Oman reports budget deficit for first half of 2013
Total public revenue fell 1.5 per cent during the five-month period to RO6bn from RO6.1bn in the same period last year
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Oman posted a budget deficit of RO110.4mn for the first five months of 2013 against a surplus of RO1.58mn in the corresponding period of last year, according to data released by the National Center for Statistics and Information (NCSI).
The shortfall was the result of a marginal decline in government revenue even as public expenditure continued to rise.
Total public revenue fell 1.5 per cent during the five-month period to RO6bn from RO6.1bn in the same period last year.
"Average oil prices were higher in the 2012 period, and this is behind the decline in revenue in 2013," a senior Ministry of Finance official told Muscat Daily.
"The overall performance this year has been better. We have been able to compensate the decline in oil prices with higher production this year. The decline in revenue could have been higher if production had sustained at 2012 levels," the official added.
Net oil revenues inched down 0.4 per cent to RO4.45bn during the first five months, while gas revenue fell 21.6 per cent to RO605.9mn from RO772.8mn.
"In 2012, we received a lump-sum gas payment, which was an exceptional item and resulted in the decline in gas revenues in 2013," the official said.
Oman's average oil production rose 3.5 per cent to 929,000 barrels per day in the first five months of 2013, while the average price dropped 5.2 per cent to US$107.5 per barrel from US$113.5 in the same period of 2012.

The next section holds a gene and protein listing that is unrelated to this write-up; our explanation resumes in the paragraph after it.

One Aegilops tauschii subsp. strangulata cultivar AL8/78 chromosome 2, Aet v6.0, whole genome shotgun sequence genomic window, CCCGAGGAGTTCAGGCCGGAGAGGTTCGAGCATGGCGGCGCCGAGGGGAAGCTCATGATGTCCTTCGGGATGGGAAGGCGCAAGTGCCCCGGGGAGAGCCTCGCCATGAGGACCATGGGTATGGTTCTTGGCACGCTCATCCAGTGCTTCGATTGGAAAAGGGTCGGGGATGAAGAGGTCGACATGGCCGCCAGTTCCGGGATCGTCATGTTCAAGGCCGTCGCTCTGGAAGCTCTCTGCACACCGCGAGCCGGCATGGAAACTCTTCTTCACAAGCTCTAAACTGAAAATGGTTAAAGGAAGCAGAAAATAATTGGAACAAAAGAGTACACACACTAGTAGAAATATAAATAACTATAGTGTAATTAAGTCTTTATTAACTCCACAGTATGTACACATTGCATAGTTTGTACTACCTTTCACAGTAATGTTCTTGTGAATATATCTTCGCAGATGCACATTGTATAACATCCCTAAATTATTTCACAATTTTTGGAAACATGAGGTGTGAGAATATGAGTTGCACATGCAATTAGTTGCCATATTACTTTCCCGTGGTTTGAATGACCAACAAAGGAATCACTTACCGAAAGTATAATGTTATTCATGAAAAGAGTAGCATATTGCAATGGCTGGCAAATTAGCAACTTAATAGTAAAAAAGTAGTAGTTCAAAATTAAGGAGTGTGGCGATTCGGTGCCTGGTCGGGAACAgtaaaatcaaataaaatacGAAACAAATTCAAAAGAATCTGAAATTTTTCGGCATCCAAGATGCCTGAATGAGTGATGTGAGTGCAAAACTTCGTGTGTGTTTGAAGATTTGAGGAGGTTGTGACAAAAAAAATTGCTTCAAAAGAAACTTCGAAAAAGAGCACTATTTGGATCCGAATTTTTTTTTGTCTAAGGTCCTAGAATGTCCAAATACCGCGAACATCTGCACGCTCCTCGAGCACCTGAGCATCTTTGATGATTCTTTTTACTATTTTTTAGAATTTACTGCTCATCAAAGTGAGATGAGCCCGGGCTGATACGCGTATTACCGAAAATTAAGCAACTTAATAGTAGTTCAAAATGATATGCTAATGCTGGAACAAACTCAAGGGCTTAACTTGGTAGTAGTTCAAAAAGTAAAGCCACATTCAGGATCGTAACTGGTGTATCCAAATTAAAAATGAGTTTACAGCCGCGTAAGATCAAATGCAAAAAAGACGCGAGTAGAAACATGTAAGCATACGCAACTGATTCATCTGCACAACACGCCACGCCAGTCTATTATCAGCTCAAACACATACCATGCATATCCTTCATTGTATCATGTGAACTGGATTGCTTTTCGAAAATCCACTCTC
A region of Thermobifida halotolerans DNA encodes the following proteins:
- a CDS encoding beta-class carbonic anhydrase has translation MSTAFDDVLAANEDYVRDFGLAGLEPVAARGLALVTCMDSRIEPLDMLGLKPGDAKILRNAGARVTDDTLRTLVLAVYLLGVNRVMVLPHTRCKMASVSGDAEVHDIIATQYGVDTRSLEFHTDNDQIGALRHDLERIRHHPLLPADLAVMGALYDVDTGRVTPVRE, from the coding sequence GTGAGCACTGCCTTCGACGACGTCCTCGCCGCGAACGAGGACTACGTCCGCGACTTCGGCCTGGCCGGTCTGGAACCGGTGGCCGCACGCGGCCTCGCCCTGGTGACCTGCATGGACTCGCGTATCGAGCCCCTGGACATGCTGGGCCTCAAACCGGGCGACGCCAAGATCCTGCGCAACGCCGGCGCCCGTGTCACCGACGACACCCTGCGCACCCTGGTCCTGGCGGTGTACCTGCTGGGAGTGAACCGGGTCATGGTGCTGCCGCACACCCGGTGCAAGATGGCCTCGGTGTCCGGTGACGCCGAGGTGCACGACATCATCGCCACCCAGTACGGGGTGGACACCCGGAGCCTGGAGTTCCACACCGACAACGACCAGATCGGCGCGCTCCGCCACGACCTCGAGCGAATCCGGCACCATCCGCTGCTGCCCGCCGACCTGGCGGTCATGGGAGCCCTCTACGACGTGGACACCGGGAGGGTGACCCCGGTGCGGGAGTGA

Total public expenditure rose 3.6 per cent to RO4.69bn during the five-month period of 2013 from RO4.52bn in the 2012 period. Current expenditure increased 1.5 per cent to RO2.88bn, while investment expenditure rose 8.4 per cent to RO1.06bn. The actual expenditure under settlement stood at RO1.43bn.
The International Monetary Fund (IMF), in a recent report, said that with the projected downside risk of a sustained fall in oil prices, Oman needs to restrain spending growth and increase non-hydrocarbon revenues to support a sustainable fiscal policy in the medium term.
Non-hydrocarbon revenues accounted for less than 16 per cent of Oman's total public revenues during the first five months of this year.
The Fund said that higher current spending and relatively stable non-oil revenue have raised Oman's fiscal break-even oil price - the oil price needed to balance the budget in the medium-term.
Oman's 2013 general budget is based on a projected average oil price of US$85 per barrel, expected expenditure of RO12.9bn and a deficit of RO1.7bn.
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